• “rolled up the scrolls and … put ‘em in clay pots and … put ‘em in the back of caves where no one could find them.” While wrong about who “they” were, it’s quite possible the real folks behind the DSS did what Beck said. Could be someone else moved them around later. Could be any number of possibilities.
  • “They were hidden scripture” No problem with that.
Source

14 comments:

Fr. Erik Richtsteig said...

Typical Mormon crap.

Patrick Madrid said...

This historical "account" of the Council of Nicaea is so outlandishly incorrect that it is laughable, except for the fact that a vast number of unsuspecting folk who listen to his show will accept it as true. As you point out, except for the fact that the Emperor Constantine did, in fact, convene the Council, every single last thing that Mr. Beck asserts here is utterly false.

It's a classic case of filtering early Church history through the sieve of Mormon hostility to the doctrine of the Blessed Trinity. What he is saying is quite emblematic of what many Mormons say in their disparagement of the Council of Nicaea. Because they deny the Trinity, as it was defined at the council, they feel the need to denigrate and, at least in Mr. Beck's case, utterly distort (to ludicrous proportions) the facts of what happened there.

The saddest thing of all about this is that Glenn Beck is an ex-Catholic. As I've heard him explain it on his radio show, he was at a very low point in his personal life when he was introduced to the Mormon Church. I pray for him and for his eventual conversion back to the Faith. Deus volent

Christopher said...

I'm amazed at how slowly Catholic bloggers are at commenting on these things. But one thing troubles me everytime I see Becks name in a headline of a Catholic blog and I've come to expect this sadly. That being a complete lack of charity and civility. We as Catholics have clear problems with Mormonism and its beliefs, but only when Beck is brought up does all respectful dialogue go out the window and charity be damned. Again, we Catholics have problems with his faith but why the vitriol? Even if you disagree with his non-religious beliefs you can still be respectful and charitable. But it seems too many Catholic bloggers recently could care less about charity when Beck is brought up.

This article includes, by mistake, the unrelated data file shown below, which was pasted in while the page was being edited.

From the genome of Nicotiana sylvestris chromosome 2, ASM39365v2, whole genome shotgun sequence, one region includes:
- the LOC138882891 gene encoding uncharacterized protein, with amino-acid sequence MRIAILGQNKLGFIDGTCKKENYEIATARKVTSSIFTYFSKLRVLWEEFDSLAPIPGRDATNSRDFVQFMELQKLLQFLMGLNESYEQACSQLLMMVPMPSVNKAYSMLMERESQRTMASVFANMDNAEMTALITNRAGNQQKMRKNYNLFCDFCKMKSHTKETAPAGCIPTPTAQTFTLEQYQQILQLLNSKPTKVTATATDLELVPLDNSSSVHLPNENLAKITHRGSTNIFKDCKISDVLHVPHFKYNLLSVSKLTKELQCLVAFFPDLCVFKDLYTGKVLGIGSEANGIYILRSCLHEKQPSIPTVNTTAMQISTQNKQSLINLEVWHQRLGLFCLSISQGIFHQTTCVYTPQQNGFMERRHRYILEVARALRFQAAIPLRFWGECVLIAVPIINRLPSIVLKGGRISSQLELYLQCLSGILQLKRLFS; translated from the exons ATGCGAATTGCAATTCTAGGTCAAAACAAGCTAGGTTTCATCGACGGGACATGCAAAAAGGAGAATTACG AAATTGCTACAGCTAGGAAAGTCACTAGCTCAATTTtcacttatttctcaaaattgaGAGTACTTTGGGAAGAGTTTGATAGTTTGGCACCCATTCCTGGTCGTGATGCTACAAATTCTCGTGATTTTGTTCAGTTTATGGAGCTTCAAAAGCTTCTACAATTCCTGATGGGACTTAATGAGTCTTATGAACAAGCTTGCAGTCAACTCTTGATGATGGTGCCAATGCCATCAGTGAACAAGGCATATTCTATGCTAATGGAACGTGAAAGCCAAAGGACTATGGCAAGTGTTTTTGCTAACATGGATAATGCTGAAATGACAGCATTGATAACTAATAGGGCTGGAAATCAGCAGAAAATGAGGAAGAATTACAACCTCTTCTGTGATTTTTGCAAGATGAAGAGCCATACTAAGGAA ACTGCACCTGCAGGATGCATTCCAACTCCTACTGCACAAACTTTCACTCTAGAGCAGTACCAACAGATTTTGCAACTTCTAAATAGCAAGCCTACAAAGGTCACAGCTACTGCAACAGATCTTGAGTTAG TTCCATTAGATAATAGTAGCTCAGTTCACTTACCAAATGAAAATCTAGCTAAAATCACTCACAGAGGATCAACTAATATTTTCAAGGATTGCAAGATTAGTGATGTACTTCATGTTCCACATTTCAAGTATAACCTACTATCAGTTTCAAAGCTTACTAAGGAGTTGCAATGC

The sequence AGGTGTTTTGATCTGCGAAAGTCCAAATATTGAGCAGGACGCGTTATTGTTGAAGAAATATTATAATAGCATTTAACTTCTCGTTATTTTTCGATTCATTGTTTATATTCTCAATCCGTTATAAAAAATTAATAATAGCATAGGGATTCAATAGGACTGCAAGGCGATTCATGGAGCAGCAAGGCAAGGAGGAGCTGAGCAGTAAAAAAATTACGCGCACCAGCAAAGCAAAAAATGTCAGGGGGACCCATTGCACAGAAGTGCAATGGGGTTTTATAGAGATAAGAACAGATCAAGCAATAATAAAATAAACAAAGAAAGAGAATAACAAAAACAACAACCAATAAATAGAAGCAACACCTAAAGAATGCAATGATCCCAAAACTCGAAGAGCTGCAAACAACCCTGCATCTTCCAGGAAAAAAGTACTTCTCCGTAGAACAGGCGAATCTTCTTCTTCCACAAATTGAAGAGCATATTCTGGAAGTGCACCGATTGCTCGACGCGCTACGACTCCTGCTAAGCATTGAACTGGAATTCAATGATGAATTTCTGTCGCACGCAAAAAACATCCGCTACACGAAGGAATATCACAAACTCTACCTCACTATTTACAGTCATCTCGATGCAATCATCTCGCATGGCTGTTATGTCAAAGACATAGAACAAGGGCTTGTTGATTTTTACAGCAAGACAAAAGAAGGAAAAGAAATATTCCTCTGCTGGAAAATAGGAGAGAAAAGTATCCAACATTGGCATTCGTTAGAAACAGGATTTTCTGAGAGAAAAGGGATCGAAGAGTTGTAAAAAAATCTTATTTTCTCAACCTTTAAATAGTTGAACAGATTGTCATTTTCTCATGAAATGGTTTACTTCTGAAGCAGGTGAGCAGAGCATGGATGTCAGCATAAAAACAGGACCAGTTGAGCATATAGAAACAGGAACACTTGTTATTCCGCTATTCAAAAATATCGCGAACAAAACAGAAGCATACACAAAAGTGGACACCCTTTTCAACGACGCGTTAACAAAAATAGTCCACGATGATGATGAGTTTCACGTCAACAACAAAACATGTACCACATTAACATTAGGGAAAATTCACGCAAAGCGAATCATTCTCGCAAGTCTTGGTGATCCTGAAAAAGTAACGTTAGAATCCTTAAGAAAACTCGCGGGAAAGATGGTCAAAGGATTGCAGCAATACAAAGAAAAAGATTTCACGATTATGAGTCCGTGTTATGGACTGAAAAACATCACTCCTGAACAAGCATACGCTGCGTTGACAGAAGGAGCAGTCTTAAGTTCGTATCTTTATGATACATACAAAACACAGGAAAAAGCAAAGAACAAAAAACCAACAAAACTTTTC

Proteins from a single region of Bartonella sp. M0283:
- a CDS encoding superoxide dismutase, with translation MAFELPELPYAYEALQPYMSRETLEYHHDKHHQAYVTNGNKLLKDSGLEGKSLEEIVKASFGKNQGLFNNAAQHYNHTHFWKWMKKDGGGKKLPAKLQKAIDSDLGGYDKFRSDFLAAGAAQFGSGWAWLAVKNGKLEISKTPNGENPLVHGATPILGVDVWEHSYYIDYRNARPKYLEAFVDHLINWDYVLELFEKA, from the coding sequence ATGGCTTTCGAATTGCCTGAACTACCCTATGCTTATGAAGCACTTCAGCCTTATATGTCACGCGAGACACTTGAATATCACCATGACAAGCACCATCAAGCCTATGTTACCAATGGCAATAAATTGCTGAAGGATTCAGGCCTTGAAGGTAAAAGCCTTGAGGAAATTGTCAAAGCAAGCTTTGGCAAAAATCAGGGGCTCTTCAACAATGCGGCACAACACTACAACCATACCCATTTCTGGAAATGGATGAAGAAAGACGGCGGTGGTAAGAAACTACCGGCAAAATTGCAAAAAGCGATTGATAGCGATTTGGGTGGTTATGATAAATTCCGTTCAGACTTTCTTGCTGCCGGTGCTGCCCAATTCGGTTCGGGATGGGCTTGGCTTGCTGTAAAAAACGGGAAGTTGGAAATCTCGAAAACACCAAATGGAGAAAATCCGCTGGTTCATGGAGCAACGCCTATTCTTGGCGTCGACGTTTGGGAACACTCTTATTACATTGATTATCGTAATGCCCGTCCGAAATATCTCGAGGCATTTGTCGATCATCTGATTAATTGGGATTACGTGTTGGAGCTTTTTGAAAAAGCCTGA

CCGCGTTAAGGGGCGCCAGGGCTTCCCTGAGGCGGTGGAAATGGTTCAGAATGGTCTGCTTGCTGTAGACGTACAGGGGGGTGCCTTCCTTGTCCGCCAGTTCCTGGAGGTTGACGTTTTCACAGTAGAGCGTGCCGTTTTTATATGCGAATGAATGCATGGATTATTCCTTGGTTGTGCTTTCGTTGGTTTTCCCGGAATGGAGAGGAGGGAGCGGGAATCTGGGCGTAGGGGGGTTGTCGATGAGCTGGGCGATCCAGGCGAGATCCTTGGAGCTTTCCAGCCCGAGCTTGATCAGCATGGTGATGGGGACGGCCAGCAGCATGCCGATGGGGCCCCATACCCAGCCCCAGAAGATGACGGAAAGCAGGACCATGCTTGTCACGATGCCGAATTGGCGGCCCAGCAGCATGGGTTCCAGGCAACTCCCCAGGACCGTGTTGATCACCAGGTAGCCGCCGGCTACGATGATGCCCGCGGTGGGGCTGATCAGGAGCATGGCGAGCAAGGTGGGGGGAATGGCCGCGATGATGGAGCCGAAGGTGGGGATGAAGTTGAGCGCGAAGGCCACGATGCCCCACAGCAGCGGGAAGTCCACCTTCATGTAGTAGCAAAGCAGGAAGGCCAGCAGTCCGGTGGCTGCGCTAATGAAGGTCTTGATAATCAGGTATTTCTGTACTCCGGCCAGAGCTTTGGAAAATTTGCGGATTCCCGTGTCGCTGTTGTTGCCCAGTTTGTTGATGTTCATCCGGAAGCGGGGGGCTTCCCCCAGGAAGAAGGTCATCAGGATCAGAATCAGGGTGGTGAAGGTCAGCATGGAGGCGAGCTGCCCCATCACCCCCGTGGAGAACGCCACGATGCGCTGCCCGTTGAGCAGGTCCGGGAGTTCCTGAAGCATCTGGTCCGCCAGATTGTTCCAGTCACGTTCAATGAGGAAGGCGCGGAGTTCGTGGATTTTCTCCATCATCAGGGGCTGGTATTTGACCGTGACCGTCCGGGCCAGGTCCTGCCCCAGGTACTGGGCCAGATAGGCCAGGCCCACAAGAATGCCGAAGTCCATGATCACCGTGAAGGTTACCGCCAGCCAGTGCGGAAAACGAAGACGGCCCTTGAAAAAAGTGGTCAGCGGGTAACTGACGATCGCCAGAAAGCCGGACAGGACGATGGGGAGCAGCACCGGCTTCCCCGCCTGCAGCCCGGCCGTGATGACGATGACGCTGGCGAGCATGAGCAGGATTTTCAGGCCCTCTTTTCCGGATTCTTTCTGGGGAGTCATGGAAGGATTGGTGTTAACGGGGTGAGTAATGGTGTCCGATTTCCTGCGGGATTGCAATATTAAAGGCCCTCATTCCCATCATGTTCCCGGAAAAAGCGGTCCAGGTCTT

Carlos Echevarria said...

Once again, Beck divulges his latent anti-Catholic bigotry...

helgothjb said...

Ok, so Glenn is very confused about historical Christianity, he is now a Mormon, so who can blame him. Look, he grew up Catholic, had an alcoholic father who beat him, etc. I'm sure he had a horrible experience of the true faith. Then he lost everything because of his own alcoholism. When he was finally ready to start looking answers and for God the Mormons took him in and helped him clean up his life, helped him financially, etc. Where were the Catholics? The Mormon theology, if you can call it that, it way out there - I'm talking Pluto or further, but they do take care of their own. How are we as Catholics at doing that? They are good hearted people, most of them and their goodness has won him over (I do question those that train and send out the missionaries because they do not seem to be that honest). He is just getting into a real search for the truth, mostly in politics, but this past year or so in history and in the past 4 or 5 years, in the faith. Keep praying for him because I believe he is an honest man that believes in God and prays. I know there must be some huge barriers to embracing the true faith there and there is much error about the history of the Church being preached to him, so much prayer is needed. However, it can't be too long before he comes into contact with true Christian history. I really do not think he is anti-Catholic. However, the many progressive bishops in the US and around the world can’t help the matter much. Email him, send him stuff, etc. Eventually he is bound to read some of it.